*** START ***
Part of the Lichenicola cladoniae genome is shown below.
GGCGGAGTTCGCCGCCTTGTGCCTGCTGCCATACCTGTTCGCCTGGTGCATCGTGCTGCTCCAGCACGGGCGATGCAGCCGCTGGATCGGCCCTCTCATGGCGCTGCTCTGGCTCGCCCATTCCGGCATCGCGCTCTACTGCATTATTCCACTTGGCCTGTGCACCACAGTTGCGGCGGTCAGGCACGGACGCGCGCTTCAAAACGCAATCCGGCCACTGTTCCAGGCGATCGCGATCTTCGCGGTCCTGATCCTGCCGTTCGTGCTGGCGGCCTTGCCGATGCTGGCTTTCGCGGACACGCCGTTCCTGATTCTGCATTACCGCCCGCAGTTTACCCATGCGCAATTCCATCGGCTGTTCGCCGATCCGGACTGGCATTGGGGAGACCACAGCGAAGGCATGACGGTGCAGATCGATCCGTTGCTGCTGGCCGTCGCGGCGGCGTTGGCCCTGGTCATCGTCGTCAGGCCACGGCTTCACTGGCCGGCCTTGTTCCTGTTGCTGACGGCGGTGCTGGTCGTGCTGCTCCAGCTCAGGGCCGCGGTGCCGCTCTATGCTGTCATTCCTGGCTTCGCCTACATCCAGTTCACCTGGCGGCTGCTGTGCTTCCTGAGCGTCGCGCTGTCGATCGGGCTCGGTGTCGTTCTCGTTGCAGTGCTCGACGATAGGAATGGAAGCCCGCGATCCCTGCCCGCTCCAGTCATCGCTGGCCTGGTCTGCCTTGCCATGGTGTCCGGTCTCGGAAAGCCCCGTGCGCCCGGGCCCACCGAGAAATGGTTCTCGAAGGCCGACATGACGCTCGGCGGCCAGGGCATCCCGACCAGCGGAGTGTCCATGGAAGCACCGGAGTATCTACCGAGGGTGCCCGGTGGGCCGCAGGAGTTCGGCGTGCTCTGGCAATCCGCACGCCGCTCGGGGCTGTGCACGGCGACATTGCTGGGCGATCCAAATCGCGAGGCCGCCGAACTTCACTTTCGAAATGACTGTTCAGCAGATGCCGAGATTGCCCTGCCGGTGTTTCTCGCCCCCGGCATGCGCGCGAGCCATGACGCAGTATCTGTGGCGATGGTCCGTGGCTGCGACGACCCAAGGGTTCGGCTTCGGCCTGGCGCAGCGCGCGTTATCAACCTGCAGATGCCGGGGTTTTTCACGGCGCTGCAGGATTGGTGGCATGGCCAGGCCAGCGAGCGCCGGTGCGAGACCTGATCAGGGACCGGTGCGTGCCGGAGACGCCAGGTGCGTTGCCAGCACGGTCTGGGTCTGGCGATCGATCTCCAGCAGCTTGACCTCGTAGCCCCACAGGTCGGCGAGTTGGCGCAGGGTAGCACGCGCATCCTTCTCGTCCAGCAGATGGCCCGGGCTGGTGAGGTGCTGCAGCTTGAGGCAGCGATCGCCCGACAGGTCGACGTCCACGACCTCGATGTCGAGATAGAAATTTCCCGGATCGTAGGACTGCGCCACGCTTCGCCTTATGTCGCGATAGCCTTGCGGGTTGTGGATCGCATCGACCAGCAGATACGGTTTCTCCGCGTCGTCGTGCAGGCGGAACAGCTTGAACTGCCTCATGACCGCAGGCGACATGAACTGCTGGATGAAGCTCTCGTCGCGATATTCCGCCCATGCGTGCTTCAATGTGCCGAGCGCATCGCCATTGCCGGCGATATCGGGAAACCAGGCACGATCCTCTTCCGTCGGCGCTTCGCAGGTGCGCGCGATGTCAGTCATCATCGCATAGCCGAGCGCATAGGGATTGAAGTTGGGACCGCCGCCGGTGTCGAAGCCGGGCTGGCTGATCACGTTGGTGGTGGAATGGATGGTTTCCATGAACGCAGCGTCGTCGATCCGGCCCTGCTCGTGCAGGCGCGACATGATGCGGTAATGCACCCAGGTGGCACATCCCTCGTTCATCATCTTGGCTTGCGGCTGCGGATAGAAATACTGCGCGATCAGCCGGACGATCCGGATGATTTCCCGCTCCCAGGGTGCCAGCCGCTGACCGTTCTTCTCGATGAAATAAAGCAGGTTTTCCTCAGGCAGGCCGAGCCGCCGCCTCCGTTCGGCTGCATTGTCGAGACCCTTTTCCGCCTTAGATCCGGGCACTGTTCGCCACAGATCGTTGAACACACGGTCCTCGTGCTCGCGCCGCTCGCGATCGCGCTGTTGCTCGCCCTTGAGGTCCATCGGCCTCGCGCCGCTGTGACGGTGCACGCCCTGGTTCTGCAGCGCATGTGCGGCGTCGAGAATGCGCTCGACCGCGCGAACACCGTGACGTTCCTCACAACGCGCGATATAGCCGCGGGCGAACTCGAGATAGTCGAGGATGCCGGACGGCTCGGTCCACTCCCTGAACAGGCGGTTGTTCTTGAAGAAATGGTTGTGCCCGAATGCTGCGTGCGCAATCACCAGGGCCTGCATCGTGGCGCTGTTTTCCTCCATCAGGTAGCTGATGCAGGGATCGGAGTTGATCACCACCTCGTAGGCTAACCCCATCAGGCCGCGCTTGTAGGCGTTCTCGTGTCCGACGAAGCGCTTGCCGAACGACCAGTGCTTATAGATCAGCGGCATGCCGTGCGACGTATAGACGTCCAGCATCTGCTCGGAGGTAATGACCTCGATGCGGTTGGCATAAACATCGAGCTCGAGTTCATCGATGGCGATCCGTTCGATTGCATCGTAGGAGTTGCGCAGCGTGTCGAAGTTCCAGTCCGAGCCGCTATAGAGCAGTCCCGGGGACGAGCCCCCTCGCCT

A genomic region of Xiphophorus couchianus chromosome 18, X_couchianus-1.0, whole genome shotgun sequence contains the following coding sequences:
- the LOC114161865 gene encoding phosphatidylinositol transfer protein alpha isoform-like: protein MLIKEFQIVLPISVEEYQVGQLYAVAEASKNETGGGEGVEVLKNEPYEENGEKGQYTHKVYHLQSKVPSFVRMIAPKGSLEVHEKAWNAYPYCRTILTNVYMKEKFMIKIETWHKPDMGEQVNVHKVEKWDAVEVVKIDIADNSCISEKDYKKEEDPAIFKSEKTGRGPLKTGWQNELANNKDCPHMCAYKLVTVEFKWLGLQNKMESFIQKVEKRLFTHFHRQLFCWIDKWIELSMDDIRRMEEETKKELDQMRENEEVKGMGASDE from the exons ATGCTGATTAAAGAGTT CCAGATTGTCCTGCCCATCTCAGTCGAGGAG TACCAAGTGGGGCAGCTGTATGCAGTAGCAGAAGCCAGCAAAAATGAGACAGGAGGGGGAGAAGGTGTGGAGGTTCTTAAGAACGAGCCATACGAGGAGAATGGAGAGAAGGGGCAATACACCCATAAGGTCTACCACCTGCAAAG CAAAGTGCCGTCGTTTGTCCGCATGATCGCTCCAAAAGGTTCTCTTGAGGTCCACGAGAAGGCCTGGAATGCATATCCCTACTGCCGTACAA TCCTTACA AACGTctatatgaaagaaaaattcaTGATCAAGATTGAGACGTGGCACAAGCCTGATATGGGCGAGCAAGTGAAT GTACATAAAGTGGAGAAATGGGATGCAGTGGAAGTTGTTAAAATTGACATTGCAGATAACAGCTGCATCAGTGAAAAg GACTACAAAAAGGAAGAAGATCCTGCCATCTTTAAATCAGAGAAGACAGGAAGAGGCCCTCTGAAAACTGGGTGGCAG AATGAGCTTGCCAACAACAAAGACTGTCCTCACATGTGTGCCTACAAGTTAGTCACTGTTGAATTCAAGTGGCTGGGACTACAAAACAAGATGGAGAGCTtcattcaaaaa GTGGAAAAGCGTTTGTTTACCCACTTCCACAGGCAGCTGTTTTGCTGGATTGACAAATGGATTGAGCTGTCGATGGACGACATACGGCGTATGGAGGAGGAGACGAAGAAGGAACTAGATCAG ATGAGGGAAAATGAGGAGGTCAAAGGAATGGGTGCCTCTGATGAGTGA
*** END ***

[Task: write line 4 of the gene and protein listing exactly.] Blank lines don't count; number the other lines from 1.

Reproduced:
- the LOC114161865 gene encoding phosphatidylinositol transfer protein alpha isoform-like: protein MLIKEFQIVLPISVEEYQVGQLYAVAEASKNETGGGEGVEVLKNEPYEENGEKGQYTHKVYHLQSKVPSFVRMIAPKGSLEVHEKAWNAYPYCRTILTNVYMKEKFMIKIETWHKPDMGEQVNVHKVEKWDAVEVVKIDIADNSCISEKDYKKEEDPAIFKSEKTGRGPLKTGWQNELANNKDCPHMCAYKLVTVEFKWLGLQNKMESFIQKVEKRLFTHFHRQLFCWIDKWIELSMDDIRRMEEETKKELDQMRENEEVKGMGASDE from the exons ATGCTGATTAAAGAGTT CCAGATTGTCCTGCCCATCTCAGTCGAGGAG TACCAAGTGGGGCAGCTGTATGCAGTAGCAGAAGCCAGCAAAAATGAGACAGGAGGGGGAGAAGGTGTGGAGGTTCTTAAGAACGAGCCATACGAGGAGAATGGAGAGAAGGGGCAATACACCCATAAGGTCTACCACCTGCAAAG CAAAGTGCCGTCGTTTGTCCGCATGATCGCTCCAAAAGGTTCTCTTGAGGTCCACGAGAAGGCCTGGAATGCATATCCCTACTGCCGTACAA TCCTTACA AACGTctatatgaaagaaaaattcaTGATCAAGATTGAGACGTGGCACAAGCCTGATATGGGCGAGCAAGTGAAT GTACATAAAGTGGAGAAATGGGATGCAGTGGAAGTTGTTAAAATTGACATTGCAGATAACAGCTGCATCAGTGAAAAg GACTACAAAAAGGAAGAAGATCCTGCCATCTTTAAATCAGAGAAGACAGGAAGAGGCCCTCTGAAAACTGGGTGGCAG AATGAGCTTGCCAACAACAAAGACTGTCCTCACATGTGTGCCTACAAGTTAGTCACTGTTGAATTCAAGTGGCTGGGACTACAAAACAAGATGGAGAGCTtcattcaaaaa GTGGAAAAGCGTTTGTTTACCCACTTCCACAGGCAGCTGTTTTGCTGGATTGACAAATGGATTGAGCTGTCGATGGACGACATACGGCGTATGGAGGAGGAGACGAAGAAGGAACTAGATCAG ATGAGGGAAAATGAGGAGGTCAAAGGAATGGGTGCCTCTGATGAGTGA